That is, if you narrow the definition of "tax" to "federal income tax" (as opposed to, say, federal cigarette taxes or carbon surchages), change the definition of "Americans" to "American households," and "95 percent" to "75.5 percent." And it's better to just ignore the tax-cranking going on at the state and local level:
A free fall in tax revenue is driving more state lawmakers to turn to broad-based tax increases in a bid to close widening budget gaps.
At least 10 states are considering some kind of major increase in sales or income taxes: Arizona, Connecticut, Delaware, Illinois, Massachusetts, Minnesota, New Jersey, Oregon, Washington and Wisconsin. California and New York lawmakers already have agreed on multibillion-dollar tax increases that went into effect earlier this year.
This is inevitably being spun as the sad-but-unavaoidable byproduct of the crashing economy. But as Michael Flynn and Adam B. Summers detailed in our bookmarkable May cover story, if states had simply kept their budget growth pegged to GDP growth plus inflation growth (nevermind actually cutting anything) during the comparative good times of 2002-2007, instead of embarking on a spending binge, they would have enough money to cover their current budget "shortfalls."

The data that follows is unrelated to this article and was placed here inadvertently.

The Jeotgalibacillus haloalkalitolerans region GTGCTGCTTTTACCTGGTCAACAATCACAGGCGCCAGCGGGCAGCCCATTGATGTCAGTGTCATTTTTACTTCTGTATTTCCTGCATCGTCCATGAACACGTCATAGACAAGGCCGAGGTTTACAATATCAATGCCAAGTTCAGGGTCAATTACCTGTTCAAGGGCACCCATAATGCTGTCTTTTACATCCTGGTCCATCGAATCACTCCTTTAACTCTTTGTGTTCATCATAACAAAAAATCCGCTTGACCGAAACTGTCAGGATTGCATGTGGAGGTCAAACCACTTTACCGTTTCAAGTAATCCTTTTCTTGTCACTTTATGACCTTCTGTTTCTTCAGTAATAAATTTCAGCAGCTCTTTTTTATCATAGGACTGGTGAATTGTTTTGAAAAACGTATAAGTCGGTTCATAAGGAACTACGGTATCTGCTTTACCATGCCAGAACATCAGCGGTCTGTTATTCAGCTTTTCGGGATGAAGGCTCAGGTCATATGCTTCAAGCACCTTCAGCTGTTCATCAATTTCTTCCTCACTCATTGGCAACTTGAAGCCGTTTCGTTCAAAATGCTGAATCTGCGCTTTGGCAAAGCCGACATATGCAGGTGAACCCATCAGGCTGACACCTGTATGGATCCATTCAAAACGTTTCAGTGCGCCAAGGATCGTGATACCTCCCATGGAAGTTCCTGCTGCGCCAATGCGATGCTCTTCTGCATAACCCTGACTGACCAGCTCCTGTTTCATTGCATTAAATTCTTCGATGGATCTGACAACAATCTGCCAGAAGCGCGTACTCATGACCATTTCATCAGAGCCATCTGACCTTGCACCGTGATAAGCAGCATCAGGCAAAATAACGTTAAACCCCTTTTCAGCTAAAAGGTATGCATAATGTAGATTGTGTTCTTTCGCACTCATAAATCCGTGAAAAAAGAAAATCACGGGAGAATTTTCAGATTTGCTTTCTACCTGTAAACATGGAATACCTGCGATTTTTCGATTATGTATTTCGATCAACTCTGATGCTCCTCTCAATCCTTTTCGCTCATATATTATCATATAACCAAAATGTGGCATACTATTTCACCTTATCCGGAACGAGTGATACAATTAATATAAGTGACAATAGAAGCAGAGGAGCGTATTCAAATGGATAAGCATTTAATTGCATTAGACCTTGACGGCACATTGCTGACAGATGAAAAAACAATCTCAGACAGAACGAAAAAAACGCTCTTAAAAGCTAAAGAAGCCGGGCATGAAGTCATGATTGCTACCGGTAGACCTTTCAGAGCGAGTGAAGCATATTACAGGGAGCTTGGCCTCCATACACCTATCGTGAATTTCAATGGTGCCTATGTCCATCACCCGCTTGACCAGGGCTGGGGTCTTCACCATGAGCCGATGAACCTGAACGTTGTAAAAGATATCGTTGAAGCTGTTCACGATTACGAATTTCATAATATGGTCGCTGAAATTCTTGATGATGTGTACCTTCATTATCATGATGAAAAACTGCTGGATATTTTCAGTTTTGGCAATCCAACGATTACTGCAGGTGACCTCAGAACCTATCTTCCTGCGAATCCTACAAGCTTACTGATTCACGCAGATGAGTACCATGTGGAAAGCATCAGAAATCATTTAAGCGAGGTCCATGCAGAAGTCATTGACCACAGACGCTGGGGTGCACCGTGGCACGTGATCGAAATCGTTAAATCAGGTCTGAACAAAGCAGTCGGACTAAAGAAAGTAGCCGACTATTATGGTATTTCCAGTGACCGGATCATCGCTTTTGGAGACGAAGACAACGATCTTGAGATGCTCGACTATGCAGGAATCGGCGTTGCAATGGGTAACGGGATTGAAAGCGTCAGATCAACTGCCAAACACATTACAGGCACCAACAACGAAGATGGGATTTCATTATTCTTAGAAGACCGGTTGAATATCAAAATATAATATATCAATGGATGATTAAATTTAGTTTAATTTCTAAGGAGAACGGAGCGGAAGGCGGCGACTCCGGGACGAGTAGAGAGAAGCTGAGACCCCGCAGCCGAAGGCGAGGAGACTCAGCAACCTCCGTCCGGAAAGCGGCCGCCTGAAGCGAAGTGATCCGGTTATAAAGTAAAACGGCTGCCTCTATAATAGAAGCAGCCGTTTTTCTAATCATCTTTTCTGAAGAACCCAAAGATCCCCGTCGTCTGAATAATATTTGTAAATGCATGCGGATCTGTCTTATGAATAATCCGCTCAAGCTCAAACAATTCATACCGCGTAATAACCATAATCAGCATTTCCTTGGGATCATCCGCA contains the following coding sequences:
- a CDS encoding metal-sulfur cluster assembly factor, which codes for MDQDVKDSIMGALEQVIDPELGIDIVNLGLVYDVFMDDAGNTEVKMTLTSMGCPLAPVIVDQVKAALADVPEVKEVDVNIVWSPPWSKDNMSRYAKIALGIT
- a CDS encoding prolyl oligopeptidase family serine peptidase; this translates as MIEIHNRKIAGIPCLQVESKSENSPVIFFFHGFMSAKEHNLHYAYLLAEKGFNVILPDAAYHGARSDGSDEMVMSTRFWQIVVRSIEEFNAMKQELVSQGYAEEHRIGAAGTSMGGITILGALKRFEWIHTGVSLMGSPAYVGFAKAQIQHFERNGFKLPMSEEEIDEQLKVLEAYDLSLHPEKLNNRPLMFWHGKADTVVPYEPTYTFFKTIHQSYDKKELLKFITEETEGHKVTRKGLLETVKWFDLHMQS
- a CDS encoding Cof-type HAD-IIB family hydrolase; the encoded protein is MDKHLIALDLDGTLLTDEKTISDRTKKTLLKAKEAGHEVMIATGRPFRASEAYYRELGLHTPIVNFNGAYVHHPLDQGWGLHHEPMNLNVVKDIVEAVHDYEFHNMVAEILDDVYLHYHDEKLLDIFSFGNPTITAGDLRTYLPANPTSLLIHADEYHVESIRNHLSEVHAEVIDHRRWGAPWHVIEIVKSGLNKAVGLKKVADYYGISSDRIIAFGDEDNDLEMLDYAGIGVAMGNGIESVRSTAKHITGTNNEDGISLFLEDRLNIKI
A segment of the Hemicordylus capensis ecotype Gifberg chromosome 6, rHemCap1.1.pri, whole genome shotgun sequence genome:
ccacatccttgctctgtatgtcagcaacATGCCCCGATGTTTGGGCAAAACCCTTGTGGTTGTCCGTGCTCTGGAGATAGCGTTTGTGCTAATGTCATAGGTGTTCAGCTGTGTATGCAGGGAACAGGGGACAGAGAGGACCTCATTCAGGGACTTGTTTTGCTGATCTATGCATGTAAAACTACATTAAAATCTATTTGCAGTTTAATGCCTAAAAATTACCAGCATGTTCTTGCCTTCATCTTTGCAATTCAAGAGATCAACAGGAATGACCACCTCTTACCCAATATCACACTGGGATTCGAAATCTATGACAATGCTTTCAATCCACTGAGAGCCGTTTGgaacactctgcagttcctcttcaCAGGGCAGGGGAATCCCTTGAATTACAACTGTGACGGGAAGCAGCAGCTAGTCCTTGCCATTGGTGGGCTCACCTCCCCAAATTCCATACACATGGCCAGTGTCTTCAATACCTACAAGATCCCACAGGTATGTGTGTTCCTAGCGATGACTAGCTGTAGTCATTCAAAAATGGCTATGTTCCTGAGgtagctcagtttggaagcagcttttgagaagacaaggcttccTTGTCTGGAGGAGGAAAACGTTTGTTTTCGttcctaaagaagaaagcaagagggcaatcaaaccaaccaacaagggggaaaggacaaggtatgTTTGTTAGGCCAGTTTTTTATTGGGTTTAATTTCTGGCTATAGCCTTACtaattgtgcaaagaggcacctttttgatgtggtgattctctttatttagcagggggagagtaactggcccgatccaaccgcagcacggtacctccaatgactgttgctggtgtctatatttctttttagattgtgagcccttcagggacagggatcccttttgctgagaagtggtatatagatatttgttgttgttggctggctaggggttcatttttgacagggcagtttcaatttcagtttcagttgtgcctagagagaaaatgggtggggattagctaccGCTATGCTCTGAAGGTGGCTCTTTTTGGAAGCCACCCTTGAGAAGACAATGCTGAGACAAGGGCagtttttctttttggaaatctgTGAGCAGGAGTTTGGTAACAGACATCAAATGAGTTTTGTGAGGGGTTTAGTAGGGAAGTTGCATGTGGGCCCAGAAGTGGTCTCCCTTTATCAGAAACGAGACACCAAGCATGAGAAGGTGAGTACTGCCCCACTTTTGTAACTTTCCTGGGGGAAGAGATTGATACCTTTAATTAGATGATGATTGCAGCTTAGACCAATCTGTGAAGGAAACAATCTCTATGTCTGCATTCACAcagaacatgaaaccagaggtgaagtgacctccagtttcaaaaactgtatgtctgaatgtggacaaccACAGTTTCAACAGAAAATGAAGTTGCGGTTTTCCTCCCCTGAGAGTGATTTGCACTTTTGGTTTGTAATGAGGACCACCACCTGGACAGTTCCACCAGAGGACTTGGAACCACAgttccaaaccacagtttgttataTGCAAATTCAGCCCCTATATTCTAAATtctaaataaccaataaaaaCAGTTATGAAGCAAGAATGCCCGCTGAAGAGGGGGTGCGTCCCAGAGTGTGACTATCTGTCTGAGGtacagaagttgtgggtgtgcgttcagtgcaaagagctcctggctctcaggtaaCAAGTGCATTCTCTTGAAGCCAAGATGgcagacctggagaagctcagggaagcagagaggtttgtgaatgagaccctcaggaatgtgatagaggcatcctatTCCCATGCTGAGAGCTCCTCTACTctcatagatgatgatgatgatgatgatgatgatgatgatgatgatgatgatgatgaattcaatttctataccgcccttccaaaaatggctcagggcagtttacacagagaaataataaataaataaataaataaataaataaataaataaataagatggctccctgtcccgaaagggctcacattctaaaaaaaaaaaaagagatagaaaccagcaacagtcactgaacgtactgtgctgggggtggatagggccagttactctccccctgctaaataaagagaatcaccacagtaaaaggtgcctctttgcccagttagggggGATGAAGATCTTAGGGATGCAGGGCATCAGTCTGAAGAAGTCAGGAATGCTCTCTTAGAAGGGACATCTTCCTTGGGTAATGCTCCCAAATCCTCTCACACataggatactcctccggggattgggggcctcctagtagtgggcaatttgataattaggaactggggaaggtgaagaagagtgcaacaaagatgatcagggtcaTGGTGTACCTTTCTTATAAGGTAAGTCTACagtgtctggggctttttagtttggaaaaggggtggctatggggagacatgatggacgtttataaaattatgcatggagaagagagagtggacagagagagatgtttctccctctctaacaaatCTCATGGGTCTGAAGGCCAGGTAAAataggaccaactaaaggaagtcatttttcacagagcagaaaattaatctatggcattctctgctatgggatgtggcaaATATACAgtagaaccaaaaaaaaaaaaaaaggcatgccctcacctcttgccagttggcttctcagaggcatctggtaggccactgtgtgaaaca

In a California minute, total U.S. tax rates are jerking northward toward 1970s levels, all at a time when the president and his economic advisers talk about kick-starting consumer spending. It's curious.